While his departure may not have come with farewell speeches and a celebration, an important member of the University of Central Missouri Department of Public Safety has officially retired.

Echo, a male German Shepherd who has been a part of the Canine (K-9) Unit for approximately eight years, was retired from Public Safety due to health reasons.

Captain Dan Othic said the decision to change Echo’s status with the department was related to a condition called degenerative myelopathy, also known as chronic degenerative radiculomyelopathy (CDRM). While the cause is unknown, the disease often occurs in large breed dogs. It affects the spinal cord and results in slowing progressive hind limb weakness and paralysis, according to an article written by veterinarians Dr. Tammy Hunter and R. Ernest Ward, in vcahospitals.com.

“Basically, it’s like the canine version of ALS (amyotrophic lateral sclerosis, commonly known as Lou Gehrig’s Disease),” Othic said.

He noted that Echo was imported from Germany. He and his handler, Officer Ben Brown, trained for several weeks at K9 Working Dogs International, LLC, in Longform, Kansas, before they graduated as a team from the training program in December 2013. Echo was assigned to the evening shift, and was trained in passive narcotics detection, suspect tracking, building search, obedience, and handler protection.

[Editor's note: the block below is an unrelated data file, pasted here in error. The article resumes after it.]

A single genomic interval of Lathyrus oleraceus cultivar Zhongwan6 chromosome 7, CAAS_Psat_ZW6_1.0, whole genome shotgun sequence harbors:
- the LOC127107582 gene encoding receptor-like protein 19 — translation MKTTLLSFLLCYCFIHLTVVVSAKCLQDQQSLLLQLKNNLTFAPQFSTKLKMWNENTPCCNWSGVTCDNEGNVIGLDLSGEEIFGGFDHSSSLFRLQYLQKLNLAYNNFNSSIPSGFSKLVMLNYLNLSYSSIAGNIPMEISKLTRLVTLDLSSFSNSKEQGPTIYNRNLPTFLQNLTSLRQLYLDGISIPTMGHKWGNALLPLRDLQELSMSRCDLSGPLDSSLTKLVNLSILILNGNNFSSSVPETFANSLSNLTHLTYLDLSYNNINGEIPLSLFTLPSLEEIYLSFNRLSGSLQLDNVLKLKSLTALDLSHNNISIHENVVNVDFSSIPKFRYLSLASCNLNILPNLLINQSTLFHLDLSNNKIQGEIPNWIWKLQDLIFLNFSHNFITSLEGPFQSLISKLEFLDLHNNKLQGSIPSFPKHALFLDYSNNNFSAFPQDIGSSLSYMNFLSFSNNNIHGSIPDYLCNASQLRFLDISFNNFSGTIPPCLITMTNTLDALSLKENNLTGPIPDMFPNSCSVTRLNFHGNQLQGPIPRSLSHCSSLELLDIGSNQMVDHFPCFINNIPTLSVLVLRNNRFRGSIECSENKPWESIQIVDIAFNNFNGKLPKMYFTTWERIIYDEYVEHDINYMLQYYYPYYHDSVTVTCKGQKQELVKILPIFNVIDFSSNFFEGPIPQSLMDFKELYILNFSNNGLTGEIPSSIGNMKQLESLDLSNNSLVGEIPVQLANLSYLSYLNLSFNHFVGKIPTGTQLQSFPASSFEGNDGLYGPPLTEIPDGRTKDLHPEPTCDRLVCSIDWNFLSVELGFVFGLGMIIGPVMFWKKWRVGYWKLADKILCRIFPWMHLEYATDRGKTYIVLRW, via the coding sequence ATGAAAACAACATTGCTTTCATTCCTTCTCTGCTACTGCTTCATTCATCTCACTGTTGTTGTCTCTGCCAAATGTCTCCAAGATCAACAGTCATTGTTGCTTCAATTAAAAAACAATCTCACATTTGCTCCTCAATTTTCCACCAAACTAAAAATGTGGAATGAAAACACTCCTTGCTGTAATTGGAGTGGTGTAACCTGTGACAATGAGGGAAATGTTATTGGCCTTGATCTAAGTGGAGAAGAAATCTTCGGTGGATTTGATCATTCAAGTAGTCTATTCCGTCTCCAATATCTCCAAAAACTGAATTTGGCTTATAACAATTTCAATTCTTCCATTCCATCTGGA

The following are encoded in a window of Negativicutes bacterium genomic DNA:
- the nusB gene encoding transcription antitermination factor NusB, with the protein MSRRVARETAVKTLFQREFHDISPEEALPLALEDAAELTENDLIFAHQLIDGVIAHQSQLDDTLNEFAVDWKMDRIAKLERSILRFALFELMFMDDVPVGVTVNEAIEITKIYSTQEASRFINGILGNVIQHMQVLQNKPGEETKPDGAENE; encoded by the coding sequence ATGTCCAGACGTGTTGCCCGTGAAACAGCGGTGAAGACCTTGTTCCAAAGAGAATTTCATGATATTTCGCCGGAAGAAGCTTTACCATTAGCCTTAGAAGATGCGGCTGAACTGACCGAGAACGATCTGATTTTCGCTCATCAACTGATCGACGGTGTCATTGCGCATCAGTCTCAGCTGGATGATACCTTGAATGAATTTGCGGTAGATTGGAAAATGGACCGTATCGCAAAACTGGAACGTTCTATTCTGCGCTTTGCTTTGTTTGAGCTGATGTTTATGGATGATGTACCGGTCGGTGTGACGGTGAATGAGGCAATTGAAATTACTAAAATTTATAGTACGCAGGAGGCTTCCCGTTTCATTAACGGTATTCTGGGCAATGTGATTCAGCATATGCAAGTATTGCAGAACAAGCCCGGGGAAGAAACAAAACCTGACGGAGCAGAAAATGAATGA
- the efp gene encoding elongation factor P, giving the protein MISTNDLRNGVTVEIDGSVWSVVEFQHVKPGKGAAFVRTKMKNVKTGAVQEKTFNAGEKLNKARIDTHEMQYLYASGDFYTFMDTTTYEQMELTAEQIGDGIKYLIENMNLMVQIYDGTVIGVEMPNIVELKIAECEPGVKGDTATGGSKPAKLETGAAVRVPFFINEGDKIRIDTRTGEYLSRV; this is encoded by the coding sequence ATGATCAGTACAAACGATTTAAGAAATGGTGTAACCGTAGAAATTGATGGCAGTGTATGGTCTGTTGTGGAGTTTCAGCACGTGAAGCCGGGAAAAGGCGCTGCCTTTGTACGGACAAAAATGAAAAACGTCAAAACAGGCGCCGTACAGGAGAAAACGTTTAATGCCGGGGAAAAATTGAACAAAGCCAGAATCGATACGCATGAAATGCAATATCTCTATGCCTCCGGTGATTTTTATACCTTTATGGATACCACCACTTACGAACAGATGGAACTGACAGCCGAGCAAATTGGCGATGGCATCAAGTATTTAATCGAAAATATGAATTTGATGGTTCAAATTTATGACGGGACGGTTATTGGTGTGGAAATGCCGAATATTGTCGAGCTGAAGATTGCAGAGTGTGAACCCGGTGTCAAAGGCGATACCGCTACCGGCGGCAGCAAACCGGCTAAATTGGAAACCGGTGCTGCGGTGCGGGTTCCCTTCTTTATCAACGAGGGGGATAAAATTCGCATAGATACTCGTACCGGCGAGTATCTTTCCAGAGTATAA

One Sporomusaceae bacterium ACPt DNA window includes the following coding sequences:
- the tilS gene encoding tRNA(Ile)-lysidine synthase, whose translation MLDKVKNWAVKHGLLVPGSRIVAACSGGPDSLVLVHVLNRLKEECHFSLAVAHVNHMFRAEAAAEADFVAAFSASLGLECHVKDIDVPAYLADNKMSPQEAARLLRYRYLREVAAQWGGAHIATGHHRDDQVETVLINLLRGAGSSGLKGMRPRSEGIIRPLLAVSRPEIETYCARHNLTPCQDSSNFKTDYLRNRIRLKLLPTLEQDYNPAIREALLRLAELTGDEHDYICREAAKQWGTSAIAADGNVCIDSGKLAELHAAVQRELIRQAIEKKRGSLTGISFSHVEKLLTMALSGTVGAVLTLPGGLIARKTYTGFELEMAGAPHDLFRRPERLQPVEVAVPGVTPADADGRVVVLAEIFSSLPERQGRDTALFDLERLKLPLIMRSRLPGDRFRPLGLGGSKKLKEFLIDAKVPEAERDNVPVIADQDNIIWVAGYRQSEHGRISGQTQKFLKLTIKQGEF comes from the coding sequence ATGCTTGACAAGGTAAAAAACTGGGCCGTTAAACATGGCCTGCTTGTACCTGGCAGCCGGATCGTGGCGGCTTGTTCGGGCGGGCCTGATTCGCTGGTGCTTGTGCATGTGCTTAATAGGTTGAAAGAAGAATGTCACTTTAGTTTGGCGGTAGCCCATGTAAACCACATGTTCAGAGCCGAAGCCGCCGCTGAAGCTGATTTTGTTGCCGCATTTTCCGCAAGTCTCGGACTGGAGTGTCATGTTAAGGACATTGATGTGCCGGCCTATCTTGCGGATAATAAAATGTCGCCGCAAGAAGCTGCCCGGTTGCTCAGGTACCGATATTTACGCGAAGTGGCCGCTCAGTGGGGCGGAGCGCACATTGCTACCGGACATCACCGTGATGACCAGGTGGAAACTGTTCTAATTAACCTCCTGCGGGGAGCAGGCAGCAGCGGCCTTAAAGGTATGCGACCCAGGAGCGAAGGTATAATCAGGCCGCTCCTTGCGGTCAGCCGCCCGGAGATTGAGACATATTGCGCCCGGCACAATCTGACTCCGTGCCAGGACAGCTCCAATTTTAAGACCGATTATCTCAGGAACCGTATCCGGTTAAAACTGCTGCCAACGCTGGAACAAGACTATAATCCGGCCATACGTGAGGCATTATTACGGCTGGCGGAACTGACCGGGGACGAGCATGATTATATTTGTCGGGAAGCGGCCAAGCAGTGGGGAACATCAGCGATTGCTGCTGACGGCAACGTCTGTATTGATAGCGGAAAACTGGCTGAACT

He routinely was used to conduct patrols of residence halls, parking lots, and other areas around campus in addition to performing demonstrations to the university community.

Othic said when a K-9 dog is retired, it is customary for ownership to be transferred to its handler. Echo, who has resided with Brown since coming to UCM, will continue to remain in his care.

Echo is the third dog that has been a part of the UCM K-9 program since 2000. The dogs who have served before him include Tosca, then Max, both German Shepherds.
With Echo’s retirement, there are no other dogs in the canine program, which Othic said Public Safety is reviewing. This comes as other law enforcement departments are gradually moving away from use of canine units in the use of drug detection.

“We’re evaluating the program at this time. No decision has been made,” Othic said. “We’ll do lots of research.”